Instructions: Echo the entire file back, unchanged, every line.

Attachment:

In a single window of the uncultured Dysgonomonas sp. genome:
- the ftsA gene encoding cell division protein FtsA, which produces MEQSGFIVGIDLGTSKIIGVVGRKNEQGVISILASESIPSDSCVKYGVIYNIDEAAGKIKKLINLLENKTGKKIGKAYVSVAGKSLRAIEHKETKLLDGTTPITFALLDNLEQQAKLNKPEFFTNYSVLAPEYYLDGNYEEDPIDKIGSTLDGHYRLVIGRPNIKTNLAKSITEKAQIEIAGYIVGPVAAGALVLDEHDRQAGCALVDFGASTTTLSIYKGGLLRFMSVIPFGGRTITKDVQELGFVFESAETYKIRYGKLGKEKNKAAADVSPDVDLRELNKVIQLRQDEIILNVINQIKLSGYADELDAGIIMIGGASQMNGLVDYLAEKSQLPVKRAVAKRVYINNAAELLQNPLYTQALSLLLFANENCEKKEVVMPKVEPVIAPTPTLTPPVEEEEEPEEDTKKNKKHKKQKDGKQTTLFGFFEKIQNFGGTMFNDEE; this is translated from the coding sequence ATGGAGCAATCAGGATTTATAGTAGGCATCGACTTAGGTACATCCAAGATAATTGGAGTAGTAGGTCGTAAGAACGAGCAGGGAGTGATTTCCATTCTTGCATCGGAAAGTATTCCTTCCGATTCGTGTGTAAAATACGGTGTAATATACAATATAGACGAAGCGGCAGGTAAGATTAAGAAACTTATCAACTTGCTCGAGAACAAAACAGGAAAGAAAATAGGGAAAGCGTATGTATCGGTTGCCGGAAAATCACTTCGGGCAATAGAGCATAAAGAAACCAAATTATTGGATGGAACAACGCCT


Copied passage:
In a single window of the uncultured Dysgonomonas sp. genome:
- the ftsA gene encoding cell division protein FtsA, which produces MEQSGFIVGIDLGTSKIIGVVGRKNEQGVISILASESIPSDSCVKYGVIYNIDEAAGKIKKLINLLENKTGKKIGKAYVSVAGKSLRAIEHKETKLLDGTTPITFALLDNLEQQAKLNKPEFFTNYSVLAPEYYLDGNYEEDPIDKIGSTLDGHYRLVIGRPNIKTNLAKSITEKAQIEIAGYIVGPVAAGALVLDEHDRQAGCALVDFGASTTTLSIYKGGLLRFMSVIPFGGRTITKDVQELGFVFESAETYKIRYGKLGKEKNKAAADVSPDVDLRELNKVIQLRQDEIILNVINQIKLSGYADELDAGIIMIGGASQMNGLVDYLAEKSQLPVKRAVAKRVYINNAAELLQNPLYTQALSLLLFANENCEKKEVVMPKVEPVIAPTPTLTPPVEEEEEPEEDTKKNKKHKKQKDGKQTTLFGFFEKIQNFGGTMFNDEE; this is translated from the coding sequence ATGGAGCAATCAGGATTTATAGTAGGCATCGACTTAGGTACATCCAAGATAATTGGAGTAGTAGGTCGTAAGAACGAGCAGGGAGTGATTTCCATTCTTGCATCGGAAAGTATTCCTTCCGATTCGTGTGTAAAATACGGTGTAATATACAATATAGACGAAGCGGCAGGTAAGATTAAGAAACTTATCAACTTGCTCGAGAACAAAACAGGAAAGAAAATAGGGAAAGCGTATGTATCGGTTGCCGGAAAATCACTTCGGGCAATAGAGCATAAAGAAACCAAATTATTGGATGGAACAACGCCT